Lesson 2. Subject and Verb Agreement 304
Lesson 3. Verb Tense 306
Lesson 4. Pronoun Order 308
Lesson 5. Single vs Double Subject 310
Lesson 6. Open with an Adverb 312
Lesson 7. Use Stellar Adjectives 314
15. SENTENCE STRUCTURE 316
Lesson 1. Two-Word Sentences 318
Lesson 2. Simple Sentences 320
Lesson 3. Compound Sentences 322
Lesson 4. Introductory Phrases or Clauses 324
Lesson 5. Appositives: An Interrupter that Clarifi es or Explains 326
16. CAPITALIZATION 328
Lesson 1. Capitalize Beginning of Sentences 330
Lesson 2. Proper Nouns: Names and Places 332
Lesson 3. Capitalize Important Words in a Title 334
Lesson 4. Capitalize for Emphasis 336
17. SPELLING CONSCIOUSNESS 338
Lesson 1. Spelling Consciousness: Notice When Words Are Not Spelled Correctly 340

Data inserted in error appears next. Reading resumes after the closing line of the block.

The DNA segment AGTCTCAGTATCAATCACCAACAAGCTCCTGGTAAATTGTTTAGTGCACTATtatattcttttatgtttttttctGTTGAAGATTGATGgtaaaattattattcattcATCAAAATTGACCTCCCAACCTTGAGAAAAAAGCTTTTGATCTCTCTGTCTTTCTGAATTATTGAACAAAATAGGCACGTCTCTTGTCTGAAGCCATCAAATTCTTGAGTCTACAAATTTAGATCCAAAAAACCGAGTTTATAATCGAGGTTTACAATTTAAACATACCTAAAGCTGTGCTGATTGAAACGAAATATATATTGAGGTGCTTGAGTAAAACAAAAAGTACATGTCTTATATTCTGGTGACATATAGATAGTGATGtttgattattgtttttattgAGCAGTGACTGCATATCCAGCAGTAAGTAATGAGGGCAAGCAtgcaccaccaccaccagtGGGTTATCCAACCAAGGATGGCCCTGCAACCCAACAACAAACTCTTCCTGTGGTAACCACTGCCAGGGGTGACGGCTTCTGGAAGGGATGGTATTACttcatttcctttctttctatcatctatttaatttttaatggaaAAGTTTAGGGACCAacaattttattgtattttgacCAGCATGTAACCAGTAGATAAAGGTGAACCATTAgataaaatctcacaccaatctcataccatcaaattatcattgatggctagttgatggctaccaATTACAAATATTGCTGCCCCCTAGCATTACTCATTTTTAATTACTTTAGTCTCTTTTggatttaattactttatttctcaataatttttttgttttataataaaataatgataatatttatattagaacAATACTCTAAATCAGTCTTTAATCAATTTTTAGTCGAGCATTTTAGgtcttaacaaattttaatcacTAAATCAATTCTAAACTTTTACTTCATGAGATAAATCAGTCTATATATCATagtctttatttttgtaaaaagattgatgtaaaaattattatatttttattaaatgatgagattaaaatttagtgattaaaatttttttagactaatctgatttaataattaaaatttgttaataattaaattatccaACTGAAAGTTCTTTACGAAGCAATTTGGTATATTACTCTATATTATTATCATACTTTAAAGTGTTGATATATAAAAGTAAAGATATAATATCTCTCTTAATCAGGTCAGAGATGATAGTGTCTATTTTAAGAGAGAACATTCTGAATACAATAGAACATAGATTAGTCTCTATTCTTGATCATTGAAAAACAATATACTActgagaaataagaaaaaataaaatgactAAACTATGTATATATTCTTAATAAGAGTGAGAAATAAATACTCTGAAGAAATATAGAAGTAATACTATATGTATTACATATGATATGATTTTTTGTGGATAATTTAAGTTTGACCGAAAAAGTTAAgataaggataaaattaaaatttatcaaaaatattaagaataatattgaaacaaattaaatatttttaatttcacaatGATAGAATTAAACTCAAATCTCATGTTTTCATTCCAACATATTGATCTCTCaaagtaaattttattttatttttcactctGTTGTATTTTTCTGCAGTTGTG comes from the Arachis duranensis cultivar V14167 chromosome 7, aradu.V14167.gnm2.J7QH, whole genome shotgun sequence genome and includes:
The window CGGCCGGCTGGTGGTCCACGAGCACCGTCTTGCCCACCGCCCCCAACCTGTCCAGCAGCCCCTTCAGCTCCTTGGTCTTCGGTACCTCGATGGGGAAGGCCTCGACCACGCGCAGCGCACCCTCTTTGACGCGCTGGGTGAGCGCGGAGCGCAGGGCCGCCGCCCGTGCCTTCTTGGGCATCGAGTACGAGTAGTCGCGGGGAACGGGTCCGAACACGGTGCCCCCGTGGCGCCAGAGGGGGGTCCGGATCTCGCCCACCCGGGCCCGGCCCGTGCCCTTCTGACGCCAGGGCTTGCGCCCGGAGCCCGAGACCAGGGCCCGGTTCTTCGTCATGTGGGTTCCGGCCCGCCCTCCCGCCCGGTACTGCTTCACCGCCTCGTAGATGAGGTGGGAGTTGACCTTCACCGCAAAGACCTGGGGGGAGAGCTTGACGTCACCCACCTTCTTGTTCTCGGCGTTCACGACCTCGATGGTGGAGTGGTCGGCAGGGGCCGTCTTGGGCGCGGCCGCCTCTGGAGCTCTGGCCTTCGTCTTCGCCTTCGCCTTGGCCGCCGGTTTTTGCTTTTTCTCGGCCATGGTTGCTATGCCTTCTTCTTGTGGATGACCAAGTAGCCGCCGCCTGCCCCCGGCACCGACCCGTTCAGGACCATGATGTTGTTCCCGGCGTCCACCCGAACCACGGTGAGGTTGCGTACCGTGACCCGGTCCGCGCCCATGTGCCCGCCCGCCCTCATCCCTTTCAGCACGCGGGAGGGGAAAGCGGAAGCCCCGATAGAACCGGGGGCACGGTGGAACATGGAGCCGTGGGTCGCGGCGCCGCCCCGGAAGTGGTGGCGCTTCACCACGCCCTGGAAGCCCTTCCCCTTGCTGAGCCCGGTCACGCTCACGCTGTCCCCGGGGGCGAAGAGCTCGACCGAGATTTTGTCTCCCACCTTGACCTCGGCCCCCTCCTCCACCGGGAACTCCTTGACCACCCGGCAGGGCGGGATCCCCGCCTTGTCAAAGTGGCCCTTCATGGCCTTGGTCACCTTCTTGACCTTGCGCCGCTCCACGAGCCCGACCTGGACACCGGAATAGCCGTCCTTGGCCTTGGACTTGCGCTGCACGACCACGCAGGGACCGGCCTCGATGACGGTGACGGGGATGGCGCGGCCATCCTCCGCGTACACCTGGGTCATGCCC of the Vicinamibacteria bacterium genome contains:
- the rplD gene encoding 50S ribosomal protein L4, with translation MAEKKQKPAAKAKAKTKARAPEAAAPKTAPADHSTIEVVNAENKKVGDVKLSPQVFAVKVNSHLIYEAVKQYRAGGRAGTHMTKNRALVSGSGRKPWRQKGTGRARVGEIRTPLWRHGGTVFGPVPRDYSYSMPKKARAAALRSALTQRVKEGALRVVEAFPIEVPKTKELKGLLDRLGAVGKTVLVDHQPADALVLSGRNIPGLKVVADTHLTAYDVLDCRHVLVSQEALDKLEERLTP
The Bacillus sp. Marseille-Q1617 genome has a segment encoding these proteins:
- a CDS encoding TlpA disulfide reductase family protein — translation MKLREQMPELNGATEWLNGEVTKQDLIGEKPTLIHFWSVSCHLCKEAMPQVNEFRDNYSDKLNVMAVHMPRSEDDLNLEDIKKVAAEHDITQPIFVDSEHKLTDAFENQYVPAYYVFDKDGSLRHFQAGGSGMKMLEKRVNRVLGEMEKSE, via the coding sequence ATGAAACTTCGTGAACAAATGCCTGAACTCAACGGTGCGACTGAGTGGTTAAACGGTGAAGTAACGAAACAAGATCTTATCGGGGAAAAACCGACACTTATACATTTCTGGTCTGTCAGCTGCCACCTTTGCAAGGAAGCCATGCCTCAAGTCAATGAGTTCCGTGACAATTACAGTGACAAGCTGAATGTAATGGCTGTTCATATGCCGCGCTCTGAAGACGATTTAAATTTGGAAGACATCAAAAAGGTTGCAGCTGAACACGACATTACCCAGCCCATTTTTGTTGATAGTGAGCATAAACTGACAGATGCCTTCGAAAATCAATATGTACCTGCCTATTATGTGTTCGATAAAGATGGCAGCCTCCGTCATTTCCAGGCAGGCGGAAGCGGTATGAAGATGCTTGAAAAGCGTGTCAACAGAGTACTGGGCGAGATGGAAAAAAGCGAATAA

Lesson 2. Stretching Words . . . Writing Sounds You Know 342
Lesson 3. Strategic Spellers Pay Attention to Syllables 344
Lesson 4. Strategic Spellers Use a Variety of Resources 346
Lesson 5. Navigating Homophones 348

CD-ROM Index 350
Index 356

Samples

Companion Resources

Common Core correlation to Explorations in Nonfiction Writing series

Reviews

The teacher modeled lessons start the immersion of my students as writers into what excites them as learners! To quote a visitor to our classroom Writer's Workshop, "To see the pride in even the most struggling writer's eyes is priceless." Thank you to Explorations! On a funny side note...I have bought several of the Exploration books because when parents who teach in other districts come to their child's parent teacher conference, they ask what I use to engage their child in writing. I've given three Explorations in Non Fiction Writing away so far this year!

–Denise Lukingbeal, Second Grade Teacher
Ellsworth Hill Elementary